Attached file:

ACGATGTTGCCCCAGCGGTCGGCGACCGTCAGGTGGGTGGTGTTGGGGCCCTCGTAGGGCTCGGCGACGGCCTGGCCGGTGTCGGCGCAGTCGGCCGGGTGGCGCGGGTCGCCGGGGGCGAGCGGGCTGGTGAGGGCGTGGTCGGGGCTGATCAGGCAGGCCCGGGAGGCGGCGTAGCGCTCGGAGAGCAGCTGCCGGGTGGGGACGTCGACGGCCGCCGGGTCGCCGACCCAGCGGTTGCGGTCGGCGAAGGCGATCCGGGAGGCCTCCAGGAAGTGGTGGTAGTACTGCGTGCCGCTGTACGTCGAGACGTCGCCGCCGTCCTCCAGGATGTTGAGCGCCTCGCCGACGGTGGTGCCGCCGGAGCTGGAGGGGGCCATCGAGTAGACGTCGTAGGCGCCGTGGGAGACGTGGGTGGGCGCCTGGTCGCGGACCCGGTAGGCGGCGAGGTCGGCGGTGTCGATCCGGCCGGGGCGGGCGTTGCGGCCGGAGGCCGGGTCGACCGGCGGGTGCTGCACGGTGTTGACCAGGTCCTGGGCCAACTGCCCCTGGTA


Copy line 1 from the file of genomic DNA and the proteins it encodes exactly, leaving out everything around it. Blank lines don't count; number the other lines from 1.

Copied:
ACGATGTTGCCCCAGCGGTCGGCGACCGTCAGGTGGGTGGTGTTGGGGCCCTCGTAGGGCTCGGCGACGGCCTGGCCGGTGTCGGCGCAGTCGGCCGGGTGGCGCGGGTCGCCGGGGGCGAGCGGGCTGGTGAGGGCGTGGTCGGGGCTGATCAGGCAGGCCCGGGAGGCGGCGTAGCGCTCGGAGAGCAGCTGCCGGGTGGGGACGTCGACGGCCGCCGGGTCGCCGACCCAGCGGTTGCGGTCGGCGAAGGCGATCCGGGAGGCCTCCAGGAAGTGGTGGTAGTACTGCGTGCCGCTGTACGTCGAGACGTCGCCGCCGTCCTCCAGGATGTTGAGCGCCTCGCCGACGGTGGTGCCGCCGGAGCTGGAGGGGGCCATCGAGTAGACGTCGTAGGCGCCGTGGGAGACGTGGGTGGGCGCCTGGTCGCGGACCCGGTAGGCGGCGAGGTCGGCGGTGTCGATCCGGCCGGGGCGGGCGTTGCGGCCGGAGGCCGGGTCGACCGGCGGGTGCTGCACGGTGTTGACCAGGTCCTGGGCCAACTGCCCCTGGTA